Surprisingly though, none of the upcoming projects are female-oriented - even though women's empowerment has been a much-talked-about issue in Pakistan recently.

The films feature strong female actors, however only the male leads have been portrayed as the protagonists while the women are mere side characters.

Since Cake and Motorcycle Girl hit screens, one would expect a surge or an inclination towards women-centric films from the local entertainment industry. Sadly, this has not been the case so far.

Mehwish sheds light on why that is. "This is down to box office dynamics. Unfortunately, producers are not prepared to take any risks and stick to tried and tested formulas. We really need a breakout film that is female-oriented for the tide to turn."

"Motorcycle Girl and Cake were by all accounts excellent films in their own right, but they did not do that well at the Pakistani box office. Isn’t it ironic that Cake actually did better outside of Pakistan where there is a greater appreciation for different genres? These sort of films will come but it will take time to educate audiences and it will take brave producers to take the initiative and they will have to keep sticking to it."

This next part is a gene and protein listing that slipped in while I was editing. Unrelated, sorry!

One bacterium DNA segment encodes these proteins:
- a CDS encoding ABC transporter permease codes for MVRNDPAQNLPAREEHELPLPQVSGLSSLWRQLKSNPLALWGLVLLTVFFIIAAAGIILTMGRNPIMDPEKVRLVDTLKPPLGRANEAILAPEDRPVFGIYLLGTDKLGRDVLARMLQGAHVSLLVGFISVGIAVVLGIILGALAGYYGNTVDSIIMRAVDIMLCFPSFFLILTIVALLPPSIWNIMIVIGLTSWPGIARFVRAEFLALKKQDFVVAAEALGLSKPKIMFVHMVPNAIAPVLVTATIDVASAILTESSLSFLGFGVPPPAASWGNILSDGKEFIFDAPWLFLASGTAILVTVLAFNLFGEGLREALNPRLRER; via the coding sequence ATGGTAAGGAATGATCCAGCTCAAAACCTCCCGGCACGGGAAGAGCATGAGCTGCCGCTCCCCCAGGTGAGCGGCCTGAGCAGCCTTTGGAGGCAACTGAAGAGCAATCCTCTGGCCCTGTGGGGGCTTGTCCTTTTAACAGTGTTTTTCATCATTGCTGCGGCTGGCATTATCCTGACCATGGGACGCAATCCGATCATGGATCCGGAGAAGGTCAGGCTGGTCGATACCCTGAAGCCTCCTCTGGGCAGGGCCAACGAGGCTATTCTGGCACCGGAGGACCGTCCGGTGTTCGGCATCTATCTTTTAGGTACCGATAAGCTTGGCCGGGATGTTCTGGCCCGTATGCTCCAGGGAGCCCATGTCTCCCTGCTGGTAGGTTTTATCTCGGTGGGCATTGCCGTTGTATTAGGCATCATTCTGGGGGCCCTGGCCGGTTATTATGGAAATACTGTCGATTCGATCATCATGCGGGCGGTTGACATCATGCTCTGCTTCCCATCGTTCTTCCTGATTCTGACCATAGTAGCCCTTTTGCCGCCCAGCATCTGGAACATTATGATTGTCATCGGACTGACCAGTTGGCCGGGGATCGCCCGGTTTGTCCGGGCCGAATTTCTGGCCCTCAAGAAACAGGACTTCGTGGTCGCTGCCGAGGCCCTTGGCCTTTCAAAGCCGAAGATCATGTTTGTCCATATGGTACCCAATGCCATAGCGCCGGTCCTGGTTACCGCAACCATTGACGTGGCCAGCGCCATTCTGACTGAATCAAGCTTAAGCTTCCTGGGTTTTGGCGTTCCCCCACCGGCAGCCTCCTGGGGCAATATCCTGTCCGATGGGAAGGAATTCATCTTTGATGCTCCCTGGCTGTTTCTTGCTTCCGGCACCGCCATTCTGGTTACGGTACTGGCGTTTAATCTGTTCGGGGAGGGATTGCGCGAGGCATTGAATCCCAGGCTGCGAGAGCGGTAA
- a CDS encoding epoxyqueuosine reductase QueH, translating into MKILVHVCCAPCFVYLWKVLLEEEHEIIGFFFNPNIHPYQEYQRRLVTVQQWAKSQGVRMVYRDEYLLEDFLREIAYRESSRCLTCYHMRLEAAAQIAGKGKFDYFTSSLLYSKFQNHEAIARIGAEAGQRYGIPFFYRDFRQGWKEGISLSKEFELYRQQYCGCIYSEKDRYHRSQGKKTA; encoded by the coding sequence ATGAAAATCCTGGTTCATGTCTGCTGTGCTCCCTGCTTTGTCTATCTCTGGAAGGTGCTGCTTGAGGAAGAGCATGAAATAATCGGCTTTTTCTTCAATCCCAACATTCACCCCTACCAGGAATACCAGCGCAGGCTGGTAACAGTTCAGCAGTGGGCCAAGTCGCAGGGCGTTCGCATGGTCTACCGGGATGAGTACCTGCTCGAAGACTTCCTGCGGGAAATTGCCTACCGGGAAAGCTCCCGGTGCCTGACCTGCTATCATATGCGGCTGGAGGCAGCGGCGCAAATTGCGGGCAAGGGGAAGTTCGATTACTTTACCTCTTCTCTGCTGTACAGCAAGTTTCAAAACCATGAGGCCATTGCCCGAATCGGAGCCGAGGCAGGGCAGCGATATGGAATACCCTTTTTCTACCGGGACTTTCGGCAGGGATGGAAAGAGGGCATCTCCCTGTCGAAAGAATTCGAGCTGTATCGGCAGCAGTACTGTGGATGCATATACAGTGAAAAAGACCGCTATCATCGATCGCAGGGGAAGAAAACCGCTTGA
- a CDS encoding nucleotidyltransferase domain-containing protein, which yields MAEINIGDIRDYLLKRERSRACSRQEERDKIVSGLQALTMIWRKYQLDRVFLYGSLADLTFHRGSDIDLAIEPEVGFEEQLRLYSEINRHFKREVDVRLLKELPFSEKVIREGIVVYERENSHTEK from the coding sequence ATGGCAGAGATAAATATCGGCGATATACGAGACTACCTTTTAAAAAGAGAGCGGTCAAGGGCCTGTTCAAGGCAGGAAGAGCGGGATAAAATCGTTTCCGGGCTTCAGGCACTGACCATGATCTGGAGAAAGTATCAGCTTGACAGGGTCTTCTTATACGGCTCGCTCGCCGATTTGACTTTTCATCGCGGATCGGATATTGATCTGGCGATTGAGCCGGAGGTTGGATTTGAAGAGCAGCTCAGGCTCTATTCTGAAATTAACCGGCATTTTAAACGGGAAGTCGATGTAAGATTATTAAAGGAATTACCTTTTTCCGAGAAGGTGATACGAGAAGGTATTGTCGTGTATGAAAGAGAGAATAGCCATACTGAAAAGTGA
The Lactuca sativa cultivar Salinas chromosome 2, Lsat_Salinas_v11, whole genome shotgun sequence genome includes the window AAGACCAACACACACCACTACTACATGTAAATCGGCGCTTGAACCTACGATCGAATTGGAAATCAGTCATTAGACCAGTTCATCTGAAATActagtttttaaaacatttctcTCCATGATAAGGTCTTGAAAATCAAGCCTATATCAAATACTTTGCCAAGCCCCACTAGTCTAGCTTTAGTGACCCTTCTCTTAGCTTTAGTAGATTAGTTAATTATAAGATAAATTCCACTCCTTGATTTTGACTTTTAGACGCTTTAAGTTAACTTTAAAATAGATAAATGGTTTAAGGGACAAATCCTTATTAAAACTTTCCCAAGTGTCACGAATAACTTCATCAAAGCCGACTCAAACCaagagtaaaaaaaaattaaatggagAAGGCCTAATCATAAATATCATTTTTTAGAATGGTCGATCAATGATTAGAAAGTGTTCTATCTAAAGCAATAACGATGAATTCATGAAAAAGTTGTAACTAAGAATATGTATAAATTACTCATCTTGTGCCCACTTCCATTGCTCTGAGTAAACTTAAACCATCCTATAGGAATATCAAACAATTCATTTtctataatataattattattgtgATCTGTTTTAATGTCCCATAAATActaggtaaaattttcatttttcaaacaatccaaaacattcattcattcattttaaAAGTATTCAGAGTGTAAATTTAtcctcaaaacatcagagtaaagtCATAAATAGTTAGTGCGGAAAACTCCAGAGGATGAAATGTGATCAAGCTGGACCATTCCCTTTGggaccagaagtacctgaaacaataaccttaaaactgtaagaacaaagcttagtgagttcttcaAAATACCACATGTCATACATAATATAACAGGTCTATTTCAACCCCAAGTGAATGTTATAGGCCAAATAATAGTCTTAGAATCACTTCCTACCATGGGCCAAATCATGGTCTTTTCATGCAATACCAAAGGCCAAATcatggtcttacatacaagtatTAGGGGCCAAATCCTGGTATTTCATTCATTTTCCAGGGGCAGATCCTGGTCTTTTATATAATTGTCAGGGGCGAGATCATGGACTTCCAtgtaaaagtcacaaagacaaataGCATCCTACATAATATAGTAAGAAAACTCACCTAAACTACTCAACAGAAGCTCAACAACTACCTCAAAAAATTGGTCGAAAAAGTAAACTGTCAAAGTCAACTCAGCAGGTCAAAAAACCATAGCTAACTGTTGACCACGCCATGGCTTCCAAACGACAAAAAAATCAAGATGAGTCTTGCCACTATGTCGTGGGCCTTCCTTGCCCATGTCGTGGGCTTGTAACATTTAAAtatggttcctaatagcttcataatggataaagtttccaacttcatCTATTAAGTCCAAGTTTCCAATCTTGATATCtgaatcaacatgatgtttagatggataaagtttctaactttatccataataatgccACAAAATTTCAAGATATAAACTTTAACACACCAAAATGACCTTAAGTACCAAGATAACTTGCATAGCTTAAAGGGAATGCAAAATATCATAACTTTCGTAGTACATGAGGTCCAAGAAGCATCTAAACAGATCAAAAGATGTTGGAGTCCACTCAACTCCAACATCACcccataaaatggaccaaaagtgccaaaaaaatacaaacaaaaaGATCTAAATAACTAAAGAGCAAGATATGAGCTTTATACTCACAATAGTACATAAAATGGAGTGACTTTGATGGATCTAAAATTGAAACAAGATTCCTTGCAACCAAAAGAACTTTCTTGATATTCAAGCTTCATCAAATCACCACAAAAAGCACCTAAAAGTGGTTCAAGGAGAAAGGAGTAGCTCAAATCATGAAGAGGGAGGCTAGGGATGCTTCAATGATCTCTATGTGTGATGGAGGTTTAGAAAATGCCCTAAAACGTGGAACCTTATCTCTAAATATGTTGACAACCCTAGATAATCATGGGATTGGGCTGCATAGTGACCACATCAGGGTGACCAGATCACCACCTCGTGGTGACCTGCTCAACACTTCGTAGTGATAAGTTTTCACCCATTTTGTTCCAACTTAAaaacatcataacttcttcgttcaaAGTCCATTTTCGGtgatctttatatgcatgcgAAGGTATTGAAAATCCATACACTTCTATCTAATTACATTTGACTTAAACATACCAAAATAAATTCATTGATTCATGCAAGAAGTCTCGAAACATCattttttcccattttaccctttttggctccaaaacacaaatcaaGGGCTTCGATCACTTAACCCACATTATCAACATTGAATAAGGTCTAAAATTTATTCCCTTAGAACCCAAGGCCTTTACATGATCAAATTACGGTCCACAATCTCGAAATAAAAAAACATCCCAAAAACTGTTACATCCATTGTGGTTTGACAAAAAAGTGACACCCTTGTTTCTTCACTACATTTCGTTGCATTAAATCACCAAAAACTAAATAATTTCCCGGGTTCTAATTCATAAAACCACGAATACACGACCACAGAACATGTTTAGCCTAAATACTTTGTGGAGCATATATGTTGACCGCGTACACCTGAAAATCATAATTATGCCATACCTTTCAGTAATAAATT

Is there any hope that an all-female ensemble film like Veere Di Wedding and Ocean's 8 will be made here? Perhaps not yet, replied Mehwish.

“I am not sure that the Pakistani box office is mature enough for these films to work just yet. We are in our infancy and traditional masala entertainers are working for audiences."

And she got straight to the point. "Films are a business at the end of the day and investors will only back subjects that will make money. Biopics of females are important to inspire and give women in our country role models that they can look up to, but there really isn’t a demand for them. Even the Benazir biopic is not Pakistan driven - nobody here is prepared to take the risk. Hopefully, the interest that the Benazir biopic has piqued will inspire other producers to look at these sort of subjects."

Email